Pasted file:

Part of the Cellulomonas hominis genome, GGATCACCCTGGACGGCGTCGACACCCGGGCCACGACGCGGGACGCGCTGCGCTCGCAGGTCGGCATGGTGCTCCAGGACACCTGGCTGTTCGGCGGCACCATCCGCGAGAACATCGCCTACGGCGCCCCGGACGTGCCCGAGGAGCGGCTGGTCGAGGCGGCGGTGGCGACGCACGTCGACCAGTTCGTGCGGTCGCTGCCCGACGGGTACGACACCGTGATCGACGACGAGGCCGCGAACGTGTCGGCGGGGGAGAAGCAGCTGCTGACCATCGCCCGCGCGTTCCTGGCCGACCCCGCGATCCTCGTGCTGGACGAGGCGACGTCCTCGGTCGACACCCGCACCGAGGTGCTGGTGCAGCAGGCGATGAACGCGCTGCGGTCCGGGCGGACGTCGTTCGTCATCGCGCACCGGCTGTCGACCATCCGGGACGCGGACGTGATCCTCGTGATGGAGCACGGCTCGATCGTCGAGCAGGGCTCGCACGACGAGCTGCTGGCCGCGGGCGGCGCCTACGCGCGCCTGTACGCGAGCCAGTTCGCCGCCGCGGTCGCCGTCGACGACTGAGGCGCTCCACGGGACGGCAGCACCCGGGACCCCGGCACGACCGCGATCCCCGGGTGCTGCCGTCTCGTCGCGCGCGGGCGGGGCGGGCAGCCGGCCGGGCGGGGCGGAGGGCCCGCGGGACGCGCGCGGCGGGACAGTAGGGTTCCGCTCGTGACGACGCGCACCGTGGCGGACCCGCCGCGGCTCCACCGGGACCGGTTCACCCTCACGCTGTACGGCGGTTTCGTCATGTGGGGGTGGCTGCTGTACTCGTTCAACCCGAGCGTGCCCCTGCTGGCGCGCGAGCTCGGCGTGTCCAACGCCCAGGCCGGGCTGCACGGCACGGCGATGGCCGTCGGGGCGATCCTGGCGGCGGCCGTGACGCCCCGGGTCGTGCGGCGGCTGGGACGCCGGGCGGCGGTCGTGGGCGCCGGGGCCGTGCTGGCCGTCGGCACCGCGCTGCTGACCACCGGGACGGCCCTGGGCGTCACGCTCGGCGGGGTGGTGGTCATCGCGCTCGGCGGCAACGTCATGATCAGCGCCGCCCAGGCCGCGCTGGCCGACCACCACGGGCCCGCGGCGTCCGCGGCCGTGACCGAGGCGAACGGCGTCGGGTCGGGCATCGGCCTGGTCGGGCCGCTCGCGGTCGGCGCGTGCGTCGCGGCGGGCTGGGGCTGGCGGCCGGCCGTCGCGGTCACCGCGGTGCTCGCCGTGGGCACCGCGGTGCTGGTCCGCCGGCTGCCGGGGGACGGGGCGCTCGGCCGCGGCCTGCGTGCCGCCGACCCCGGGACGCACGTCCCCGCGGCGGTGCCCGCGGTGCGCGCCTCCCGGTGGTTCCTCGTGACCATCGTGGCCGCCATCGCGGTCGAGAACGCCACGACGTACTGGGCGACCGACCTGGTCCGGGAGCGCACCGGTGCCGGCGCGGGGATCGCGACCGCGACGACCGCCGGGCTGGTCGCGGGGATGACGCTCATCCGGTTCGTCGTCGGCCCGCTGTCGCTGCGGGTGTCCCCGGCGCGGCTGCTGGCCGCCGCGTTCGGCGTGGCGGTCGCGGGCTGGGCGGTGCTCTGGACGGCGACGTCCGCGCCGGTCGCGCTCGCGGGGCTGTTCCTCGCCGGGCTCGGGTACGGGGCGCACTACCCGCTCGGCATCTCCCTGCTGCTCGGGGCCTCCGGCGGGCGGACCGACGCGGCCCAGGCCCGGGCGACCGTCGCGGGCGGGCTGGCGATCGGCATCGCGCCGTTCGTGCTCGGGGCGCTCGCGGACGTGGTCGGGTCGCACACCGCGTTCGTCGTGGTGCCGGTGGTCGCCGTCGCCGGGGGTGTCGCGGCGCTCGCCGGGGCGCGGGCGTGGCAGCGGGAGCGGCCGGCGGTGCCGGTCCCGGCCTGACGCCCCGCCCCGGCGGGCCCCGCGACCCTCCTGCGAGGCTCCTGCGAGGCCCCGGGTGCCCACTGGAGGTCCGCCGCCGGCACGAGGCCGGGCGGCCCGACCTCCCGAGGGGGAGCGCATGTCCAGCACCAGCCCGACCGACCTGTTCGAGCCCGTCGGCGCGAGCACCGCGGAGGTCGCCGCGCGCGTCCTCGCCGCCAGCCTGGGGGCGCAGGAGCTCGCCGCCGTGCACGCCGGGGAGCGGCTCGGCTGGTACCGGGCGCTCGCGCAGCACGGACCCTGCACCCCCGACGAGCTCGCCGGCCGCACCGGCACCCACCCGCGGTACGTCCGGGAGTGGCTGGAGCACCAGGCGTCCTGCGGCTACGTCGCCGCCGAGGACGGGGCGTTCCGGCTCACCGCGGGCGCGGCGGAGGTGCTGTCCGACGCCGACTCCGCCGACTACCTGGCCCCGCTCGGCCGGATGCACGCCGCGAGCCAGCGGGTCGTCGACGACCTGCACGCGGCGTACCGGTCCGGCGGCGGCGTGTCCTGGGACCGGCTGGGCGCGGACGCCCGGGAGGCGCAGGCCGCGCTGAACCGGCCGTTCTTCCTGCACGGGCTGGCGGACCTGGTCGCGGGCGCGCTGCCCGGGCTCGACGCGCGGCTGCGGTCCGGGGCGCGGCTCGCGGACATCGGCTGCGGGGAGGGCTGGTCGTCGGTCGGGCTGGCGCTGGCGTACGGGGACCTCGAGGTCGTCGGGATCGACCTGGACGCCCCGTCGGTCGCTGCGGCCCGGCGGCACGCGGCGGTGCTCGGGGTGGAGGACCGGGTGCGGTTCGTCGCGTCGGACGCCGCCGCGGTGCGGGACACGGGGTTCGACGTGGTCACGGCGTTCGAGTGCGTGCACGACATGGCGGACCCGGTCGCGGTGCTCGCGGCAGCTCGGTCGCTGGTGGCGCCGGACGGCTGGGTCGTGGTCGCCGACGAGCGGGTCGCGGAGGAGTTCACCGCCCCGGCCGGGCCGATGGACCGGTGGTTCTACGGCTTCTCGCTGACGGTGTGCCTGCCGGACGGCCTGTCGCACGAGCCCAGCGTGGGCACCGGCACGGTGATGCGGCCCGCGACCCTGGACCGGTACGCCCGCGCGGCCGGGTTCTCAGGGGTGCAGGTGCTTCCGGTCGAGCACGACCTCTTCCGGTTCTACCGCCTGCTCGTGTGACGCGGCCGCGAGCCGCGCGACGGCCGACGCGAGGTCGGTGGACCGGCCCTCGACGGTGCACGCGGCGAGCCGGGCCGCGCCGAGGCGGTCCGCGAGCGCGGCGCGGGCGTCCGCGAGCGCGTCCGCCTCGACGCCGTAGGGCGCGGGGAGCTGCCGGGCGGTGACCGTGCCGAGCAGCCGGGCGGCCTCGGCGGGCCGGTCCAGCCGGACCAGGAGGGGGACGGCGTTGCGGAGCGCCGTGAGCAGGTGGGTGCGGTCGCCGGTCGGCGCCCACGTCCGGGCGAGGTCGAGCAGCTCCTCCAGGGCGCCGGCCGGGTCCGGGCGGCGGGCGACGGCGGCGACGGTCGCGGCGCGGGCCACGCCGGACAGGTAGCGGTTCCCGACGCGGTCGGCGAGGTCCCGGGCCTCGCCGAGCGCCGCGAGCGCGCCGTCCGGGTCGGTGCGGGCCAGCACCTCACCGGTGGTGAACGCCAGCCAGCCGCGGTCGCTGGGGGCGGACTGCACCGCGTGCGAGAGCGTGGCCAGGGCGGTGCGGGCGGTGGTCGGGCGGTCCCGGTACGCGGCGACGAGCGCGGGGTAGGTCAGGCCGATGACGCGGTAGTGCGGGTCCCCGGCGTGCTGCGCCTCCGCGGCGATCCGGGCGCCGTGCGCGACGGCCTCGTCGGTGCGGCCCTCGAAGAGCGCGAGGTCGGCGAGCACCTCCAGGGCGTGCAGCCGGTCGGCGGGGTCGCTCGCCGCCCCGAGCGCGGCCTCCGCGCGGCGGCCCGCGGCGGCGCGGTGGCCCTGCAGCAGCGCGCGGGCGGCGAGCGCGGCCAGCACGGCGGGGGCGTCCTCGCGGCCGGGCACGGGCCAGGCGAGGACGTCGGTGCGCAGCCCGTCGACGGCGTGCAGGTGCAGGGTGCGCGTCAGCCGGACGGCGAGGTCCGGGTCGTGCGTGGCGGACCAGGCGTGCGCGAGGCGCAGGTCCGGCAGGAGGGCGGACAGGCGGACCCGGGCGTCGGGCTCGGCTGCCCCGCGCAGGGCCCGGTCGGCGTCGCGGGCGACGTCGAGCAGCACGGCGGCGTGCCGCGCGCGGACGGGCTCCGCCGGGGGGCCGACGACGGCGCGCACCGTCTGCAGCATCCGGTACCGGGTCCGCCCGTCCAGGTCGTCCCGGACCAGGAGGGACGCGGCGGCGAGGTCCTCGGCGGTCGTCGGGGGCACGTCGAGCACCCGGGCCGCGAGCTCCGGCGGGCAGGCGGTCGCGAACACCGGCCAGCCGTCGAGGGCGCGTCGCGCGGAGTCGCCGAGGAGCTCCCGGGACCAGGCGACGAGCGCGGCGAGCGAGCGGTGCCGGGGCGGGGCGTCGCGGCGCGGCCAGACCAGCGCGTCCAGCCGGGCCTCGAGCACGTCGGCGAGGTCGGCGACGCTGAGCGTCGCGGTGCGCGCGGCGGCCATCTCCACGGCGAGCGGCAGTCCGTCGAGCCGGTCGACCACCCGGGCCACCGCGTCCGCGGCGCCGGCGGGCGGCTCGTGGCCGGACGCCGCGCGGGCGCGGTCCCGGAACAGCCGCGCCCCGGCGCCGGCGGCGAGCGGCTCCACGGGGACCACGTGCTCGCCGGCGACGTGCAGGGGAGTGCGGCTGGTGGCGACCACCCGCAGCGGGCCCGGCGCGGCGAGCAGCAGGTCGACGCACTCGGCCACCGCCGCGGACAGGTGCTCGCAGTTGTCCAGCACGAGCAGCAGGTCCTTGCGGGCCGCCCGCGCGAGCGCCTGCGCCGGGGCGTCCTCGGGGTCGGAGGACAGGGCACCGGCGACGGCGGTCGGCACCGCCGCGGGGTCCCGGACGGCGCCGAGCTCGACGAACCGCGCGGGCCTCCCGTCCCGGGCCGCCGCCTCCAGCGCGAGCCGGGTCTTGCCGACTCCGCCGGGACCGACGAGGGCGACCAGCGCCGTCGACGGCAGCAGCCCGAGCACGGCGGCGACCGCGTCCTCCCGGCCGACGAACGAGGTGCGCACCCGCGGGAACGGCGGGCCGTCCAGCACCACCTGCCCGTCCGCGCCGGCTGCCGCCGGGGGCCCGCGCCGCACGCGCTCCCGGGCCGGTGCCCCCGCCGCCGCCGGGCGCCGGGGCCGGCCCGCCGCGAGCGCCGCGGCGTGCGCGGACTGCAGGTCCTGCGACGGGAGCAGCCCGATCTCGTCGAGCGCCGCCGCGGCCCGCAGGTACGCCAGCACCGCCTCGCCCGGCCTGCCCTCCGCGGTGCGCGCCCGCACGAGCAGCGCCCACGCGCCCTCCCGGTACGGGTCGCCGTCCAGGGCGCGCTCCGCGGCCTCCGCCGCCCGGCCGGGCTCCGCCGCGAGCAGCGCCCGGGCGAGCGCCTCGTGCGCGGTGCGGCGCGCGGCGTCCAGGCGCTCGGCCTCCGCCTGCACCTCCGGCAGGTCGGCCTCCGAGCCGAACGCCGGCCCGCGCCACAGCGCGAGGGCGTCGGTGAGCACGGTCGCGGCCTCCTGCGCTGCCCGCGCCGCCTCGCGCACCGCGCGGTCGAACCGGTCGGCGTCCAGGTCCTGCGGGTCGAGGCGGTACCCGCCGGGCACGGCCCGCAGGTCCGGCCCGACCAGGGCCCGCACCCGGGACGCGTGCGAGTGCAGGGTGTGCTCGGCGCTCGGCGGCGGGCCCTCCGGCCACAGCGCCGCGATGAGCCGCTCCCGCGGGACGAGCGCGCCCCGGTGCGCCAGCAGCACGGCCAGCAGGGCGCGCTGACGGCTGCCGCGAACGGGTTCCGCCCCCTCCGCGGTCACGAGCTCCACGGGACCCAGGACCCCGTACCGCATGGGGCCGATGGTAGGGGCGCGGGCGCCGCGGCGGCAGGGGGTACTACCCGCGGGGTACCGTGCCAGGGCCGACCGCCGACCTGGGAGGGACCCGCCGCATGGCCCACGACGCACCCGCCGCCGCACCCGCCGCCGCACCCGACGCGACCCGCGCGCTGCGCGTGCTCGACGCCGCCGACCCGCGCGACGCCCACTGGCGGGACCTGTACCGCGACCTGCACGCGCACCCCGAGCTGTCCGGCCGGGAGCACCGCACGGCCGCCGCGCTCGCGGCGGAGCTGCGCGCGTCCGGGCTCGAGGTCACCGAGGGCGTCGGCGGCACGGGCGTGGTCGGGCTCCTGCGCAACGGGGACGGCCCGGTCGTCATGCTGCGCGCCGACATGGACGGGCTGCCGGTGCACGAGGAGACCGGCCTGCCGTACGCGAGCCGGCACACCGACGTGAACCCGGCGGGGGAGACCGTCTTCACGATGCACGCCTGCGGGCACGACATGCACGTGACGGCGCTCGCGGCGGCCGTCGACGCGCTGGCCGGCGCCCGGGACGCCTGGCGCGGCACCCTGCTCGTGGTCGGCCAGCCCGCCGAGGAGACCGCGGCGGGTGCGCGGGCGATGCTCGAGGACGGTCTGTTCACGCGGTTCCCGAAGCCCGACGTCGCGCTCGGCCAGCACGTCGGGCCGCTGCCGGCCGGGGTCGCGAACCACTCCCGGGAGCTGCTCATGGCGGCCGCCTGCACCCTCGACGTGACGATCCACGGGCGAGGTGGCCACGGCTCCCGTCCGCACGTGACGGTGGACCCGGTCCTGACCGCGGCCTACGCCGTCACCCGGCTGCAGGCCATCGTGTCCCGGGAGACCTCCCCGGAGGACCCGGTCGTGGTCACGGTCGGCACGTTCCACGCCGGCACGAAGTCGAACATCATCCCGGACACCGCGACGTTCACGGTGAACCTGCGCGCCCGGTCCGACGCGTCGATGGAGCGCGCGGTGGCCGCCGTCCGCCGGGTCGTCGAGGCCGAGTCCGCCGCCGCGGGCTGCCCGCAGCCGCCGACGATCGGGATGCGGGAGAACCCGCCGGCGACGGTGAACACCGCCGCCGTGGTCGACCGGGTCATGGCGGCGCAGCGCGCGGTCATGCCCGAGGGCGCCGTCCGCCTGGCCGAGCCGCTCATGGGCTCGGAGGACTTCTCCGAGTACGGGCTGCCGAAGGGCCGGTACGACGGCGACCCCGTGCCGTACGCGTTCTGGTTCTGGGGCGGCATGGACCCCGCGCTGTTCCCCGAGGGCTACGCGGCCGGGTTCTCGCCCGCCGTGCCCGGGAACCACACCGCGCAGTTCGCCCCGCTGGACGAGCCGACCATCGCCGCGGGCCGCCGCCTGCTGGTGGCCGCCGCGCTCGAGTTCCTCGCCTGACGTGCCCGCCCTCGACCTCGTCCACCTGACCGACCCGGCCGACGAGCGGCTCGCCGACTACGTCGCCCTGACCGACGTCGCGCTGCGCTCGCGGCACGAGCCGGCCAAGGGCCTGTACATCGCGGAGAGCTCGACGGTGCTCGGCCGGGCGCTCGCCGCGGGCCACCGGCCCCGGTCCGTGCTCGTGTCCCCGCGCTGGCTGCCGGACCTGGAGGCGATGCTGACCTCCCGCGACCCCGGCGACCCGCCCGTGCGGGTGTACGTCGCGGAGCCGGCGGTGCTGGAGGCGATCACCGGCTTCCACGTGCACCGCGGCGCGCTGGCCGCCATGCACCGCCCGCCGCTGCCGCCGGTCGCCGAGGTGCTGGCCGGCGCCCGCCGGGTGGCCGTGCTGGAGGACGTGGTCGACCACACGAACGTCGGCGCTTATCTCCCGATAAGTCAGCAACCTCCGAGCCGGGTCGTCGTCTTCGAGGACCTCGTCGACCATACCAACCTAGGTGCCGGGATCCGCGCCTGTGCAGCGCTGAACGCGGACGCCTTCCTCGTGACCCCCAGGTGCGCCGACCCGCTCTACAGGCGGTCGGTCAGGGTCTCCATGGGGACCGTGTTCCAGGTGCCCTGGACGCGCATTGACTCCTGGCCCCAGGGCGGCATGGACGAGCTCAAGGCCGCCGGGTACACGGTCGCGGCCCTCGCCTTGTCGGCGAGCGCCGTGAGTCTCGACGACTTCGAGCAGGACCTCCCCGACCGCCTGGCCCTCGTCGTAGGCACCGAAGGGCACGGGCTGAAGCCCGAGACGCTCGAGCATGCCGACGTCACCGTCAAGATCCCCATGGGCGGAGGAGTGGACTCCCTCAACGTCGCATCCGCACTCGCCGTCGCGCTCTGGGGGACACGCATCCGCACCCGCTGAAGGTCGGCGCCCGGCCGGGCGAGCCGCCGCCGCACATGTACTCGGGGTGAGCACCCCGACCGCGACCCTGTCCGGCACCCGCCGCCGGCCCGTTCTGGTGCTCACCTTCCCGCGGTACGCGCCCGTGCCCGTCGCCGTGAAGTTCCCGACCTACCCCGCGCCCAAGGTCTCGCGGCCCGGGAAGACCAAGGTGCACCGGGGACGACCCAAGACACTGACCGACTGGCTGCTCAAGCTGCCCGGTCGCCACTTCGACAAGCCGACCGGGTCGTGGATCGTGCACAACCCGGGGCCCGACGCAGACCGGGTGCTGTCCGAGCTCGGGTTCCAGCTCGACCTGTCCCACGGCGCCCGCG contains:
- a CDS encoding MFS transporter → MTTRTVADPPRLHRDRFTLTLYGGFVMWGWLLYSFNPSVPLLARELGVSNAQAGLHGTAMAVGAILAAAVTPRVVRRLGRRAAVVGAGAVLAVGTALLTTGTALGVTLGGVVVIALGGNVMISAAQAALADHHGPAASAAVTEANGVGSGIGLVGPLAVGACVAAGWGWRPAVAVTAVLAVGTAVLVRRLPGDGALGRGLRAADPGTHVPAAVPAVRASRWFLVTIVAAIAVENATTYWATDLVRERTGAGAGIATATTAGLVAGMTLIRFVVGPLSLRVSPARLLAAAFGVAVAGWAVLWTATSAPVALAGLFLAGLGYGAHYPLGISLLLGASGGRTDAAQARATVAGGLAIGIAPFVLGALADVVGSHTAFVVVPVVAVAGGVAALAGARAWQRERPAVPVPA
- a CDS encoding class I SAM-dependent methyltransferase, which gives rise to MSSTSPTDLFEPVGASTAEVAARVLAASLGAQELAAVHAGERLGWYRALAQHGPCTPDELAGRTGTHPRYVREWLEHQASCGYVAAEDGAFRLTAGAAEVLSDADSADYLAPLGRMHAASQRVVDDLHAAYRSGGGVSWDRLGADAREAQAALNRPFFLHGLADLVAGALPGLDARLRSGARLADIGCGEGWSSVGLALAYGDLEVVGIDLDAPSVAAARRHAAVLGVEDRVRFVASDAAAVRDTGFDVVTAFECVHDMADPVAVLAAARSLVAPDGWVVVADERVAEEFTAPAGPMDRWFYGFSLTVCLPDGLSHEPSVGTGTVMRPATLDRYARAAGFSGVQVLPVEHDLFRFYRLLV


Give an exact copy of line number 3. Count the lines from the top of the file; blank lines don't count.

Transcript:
- a CDS encoding class I SAM-dependent methyltransferase, which gives rise to MSSTSPTDLFEPVGASTAEVAARVLAASLGAQELAAVHAGERLGWYRALAQHGPCTPDELAGRTGTHPRYVREWLEHQASCGYVAAEDGAFRLTAGAAEVLSDADSADYLAPLGRMHAASQRVVDDLHAAYRSGGGVSWDRLGADAREAQAALNRPFFLHGLADLVAGALPGLDARLRSGARLADIGCGEGWSSVGLALAYGDLEVVGIDLDAPSVAAARRHAAVLGVEDRVRFVASDAAAVRDTGFDVVTAFECVHDMADPVAVLAAARSLVAPDGWVVVADERVAEEFTAPAGPMDRWFYGFSLTVCLPDGLSHEPSVGTGTVMRPATLDRYARAAGFSGVQVLPVEHDLFRFYRLLV